Tuesday, 22 June 2010

Let There Bee Magic

image from here

Have you heard about the plight of the bees?  They are disappearing .. yes literally, disappearing! It's like a mysterious horror film,  there are no bodies!   Entire colonies of bees disappearing.  No bodies, no apparent causes, no evidence ... nothing!   Do you know that some scientists are saying that if all the bees die, then so do we!  A chilling thought.

It has been reported this year, that the USA has suffered losses for the third year running, of a third of their native honey bee population - that's alorralorralorra bees!  Our British bees are slightly - but only slightly - better off.  More bees survived our winter than expected, but we are still losing more colonies than is comfortable, instead of 7-8% loss in a normal winter, we are losing around 17%.  It's too much.

The latest thoughts are that bees brains are being damaged by pesticide cocktails which are affecting them in such subtle ways that we haven't noticed, but it means that they have become unable to communicate with eachother, or navigate effectivily to reach any food sources.  This explains the 'no body' syndrome - bees could just  be dropping where they are from starvation or exhaustion.  It's an idea which has been given lots of funding but hasn't been explored properly yet.  I'm hoping they've found at least the germ of the cause though, because a world without bees, is no world at all.

Sometime last year, I watched a programme by Sarah Raven in which she described  a "River of Flowers"  where, in order to save our disappearing native meadow plants and to create nectar rich corridors for our bees, butterflies and birds, we plant wild and native flowers wherever we can, to bridge the gaps between meadows caused by urbanisation.  Why restrict this idea to native and wild plants?  Any flowers are better than no flowers, and any bees are better than no bees.    Without honey bees and other insects to pollinate our crops, a huge part of the food chain collapses, and our planet changes beyond anything we could easily cope with.

This year, I am mostly inspired by the wonderful Alys Fowler and her Edible Garden series - I know lots of you have been as glued to it as I have been, and although i've been living the 'grow your own/simple things' lifestyle for years, there is still much to inspire here, because Alys is so passionate about her craft, she passes on her knowledge and new ideas, generously, effortlessly and in such a convincing way, that she has me pulling on my wellies faster than you can say 'pass the trowl'.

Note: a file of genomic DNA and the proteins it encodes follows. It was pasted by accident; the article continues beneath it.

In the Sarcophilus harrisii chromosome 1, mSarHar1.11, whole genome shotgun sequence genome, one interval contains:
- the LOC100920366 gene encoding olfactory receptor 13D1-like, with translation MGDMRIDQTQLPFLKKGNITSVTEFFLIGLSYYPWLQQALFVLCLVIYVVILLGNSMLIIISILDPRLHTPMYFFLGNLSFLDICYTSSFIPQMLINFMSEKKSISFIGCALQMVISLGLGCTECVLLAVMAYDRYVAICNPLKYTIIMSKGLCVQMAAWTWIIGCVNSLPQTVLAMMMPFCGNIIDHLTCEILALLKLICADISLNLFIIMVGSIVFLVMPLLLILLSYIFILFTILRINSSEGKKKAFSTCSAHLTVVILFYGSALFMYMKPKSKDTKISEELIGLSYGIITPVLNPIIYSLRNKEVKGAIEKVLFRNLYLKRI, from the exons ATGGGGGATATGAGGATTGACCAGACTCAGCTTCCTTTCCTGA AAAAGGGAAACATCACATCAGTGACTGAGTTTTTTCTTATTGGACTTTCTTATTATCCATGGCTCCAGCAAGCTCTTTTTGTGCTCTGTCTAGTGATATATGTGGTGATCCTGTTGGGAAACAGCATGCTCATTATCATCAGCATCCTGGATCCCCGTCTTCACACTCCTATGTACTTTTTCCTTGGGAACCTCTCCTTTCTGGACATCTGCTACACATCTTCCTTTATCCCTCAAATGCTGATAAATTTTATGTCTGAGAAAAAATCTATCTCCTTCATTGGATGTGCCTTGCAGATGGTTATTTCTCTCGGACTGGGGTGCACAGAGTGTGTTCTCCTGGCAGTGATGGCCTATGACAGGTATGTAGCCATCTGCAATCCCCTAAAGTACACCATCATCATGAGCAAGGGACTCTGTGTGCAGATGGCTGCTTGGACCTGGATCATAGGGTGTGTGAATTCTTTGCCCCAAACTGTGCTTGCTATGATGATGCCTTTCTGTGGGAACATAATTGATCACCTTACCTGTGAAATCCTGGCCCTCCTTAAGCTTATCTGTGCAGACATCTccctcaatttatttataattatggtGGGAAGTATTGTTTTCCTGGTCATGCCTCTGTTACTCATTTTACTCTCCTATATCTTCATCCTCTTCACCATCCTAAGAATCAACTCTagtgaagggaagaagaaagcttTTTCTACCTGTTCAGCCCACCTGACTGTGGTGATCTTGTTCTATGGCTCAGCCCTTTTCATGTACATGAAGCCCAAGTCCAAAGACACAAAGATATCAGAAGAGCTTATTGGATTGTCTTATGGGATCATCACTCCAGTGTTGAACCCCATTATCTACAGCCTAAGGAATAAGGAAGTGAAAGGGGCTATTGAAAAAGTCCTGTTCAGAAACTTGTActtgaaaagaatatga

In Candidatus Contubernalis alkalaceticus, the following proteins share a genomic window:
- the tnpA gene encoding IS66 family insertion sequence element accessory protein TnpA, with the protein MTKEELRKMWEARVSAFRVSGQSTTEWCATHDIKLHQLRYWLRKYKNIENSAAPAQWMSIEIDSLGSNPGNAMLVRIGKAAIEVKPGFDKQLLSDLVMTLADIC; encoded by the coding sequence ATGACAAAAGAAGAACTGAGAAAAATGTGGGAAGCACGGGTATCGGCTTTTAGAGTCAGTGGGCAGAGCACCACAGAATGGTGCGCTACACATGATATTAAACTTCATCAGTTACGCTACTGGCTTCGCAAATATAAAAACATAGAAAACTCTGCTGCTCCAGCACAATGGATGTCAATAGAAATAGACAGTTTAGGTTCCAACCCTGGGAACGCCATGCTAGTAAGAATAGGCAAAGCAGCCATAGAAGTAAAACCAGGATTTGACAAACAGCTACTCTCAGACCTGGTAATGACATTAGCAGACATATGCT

image from here

As we hurtle towards the first harvests, we can use our intention to create a mass of energy for bee preservation.  We swap seeds, we plant flowers and food, we share hints and tips and recipes,  we provide lots of pesticide free nectar for the bees in our gardens, our environments, our communities, and by doing so, improve the wider environment for all pollinating insects and therefore preserve our own quality of life. 

In summary, this is an opportunity to make some magic happen.  

Magic is intention to create change.   

To make this magic we share the gift of life by sharing flower seeds from our gardens, and food seeds from our vegetable plots,  all bound with the intention that bees everywhere survive the strange phenomenon which is killing them, so that we and the world may never hunger.  

By planting wherever we can and however we can, we can each contribute to helping our bees cope with the pressures of life in the 21st century, and by planting seeds which will grow into food we can eat, we can not only see the results of the bees work first hand and the importance of what they do, we can also ease the carbon burden on our world and stimulate our tastebuds!  The bonus to all of this is that we can feel the ultimate satisfaction of being able to survive in spite of Tesco!

Lets do some magic for the bees and swap some seeds again! Here are the rules - much the same as last year:

Please include in your package:
  • Flower seeds and vegetable seeds from your garden or your neighbourhood ie: not from a packet - don't feel you have to send a whole field load!! A couple varieties of each will be fine.